I watched the hair. That hair was lovely. That hair was up, on that head, with fortification. That hair and I had been through a lot. That hair needed me. I needed that hair. I would have died to protect that hair.

Not that I would have needed to. The hairspray could have withstood ten atomic bombs and then some.

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The Hero Down The Hall

“AW! REMEMBER WHEN YOU HAD NITS? YOUR HEAD STANK!” was the way I was greeted by a family friend last week. I’d already had “Remember when ‘uncle’ Clive bit your bum?” (Er, yes. Yes I do. EVERY NIGHT AS I WANDER THE DARK ABYSS OF THE SOUL.) and “I’m getting ruddy sick of seeing your face in the paper” (Thanks. Well…be thankful it’s not my bum, I guess.), so a loving reminder of my pre-pubescent scalp infestation was a nice distraction. (Sometimes I actually yearn for the yanking of that tiny comb.)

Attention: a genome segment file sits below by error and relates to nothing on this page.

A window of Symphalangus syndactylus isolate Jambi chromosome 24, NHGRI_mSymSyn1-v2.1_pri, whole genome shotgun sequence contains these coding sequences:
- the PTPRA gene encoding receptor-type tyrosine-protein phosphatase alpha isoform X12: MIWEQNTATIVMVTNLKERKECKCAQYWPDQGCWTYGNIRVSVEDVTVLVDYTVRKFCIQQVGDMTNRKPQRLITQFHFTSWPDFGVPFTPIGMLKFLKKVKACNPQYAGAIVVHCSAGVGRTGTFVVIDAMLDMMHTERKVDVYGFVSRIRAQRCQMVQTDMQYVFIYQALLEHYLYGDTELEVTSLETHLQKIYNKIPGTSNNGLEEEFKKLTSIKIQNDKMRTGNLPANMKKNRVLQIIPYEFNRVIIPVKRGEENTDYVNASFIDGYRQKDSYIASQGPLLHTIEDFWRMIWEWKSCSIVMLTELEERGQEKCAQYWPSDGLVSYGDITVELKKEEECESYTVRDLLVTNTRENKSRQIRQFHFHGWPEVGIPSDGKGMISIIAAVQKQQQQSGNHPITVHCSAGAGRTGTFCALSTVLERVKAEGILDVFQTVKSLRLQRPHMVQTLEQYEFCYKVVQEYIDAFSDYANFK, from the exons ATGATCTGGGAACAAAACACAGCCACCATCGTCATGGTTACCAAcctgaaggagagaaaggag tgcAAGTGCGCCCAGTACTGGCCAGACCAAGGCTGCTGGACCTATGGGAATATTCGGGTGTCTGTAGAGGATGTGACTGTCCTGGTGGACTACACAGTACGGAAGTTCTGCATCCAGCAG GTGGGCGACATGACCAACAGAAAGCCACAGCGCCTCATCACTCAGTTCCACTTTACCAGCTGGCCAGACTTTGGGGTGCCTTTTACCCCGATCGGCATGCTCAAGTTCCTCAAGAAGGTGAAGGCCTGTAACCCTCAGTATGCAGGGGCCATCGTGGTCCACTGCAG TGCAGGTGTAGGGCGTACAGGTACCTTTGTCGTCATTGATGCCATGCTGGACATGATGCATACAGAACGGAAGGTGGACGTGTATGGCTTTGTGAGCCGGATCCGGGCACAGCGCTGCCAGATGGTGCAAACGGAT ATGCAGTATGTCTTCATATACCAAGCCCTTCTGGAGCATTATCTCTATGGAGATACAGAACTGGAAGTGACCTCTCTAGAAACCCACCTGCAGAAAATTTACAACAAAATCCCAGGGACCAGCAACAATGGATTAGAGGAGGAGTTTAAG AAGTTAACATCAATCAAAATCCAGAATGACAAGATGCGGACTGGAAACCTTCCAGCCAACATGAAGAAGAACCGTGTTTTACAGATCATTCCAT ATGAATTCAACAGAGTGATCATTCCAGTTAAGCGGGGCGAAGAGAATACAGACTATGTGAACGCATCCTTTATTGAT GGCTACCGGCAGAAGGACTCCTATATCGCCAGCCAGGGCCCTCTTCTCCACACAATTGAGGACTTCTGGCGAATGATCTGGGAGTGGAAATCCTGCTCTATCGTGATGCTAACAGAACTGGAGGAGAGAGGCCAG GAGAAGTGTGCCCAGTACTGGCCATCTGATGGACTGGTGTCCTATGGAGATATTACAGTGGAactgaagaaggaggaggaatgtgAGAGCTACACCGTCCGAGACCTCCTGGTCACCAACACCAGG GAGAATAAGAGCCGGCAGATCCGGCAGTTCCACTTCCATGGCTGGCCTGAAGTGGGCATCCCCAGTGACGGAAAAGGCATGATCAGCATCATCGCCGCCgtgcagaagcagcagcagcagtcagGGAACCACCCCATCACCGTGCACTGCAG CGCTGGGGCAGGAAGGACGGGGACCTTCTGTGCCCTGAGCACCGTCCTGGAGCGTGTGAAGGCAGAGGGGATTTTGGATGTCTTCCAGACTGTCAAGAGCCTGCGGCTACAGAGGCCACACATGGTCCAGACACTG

My mother, not usually one for such unnecessary displays, decided to have a birthday. She stuffed a Portuguese restaurant so full of her nearest and dearest that I spent the first hour or so utterly overwhelmed and not knowing who to talk to. I even felt that thing that surprises me from time to time; shyness.

Then I saw my lovely cousins Michael and Sammy, laughing at the end of the long table. I scooched down to sit with them, and even though I rarely see them, felt instantly comfortable. We still had the same playful ease that comes from having been kids together.

We were all born in East London. My family moved when I was three to Leicester, and Michael and Sammy, and their brother Sean and sister Emma, all stayed and grew up there. They were like gods to me. They were everything I wanted to become, but I could never quite catch up.

Michael came to live with us in Leicester for a bit when I was little and became like a brother; the proudly flatulent hero down the hall. I would run to his room, throw myself like a bed tobogganist onto his belly and make him terrify me with tales of ‘Monsters and Demons’. I’d wriggle and scream but never once actually want to escape. He’d sing me ‘Ding dong bell, Pussy’s in the well. Who put her in? Little Johnny Flynn.” with a knowing malevolence that delighted me. (Songs about drowning cats were what I lived for back there in the formative jungle of ’85.)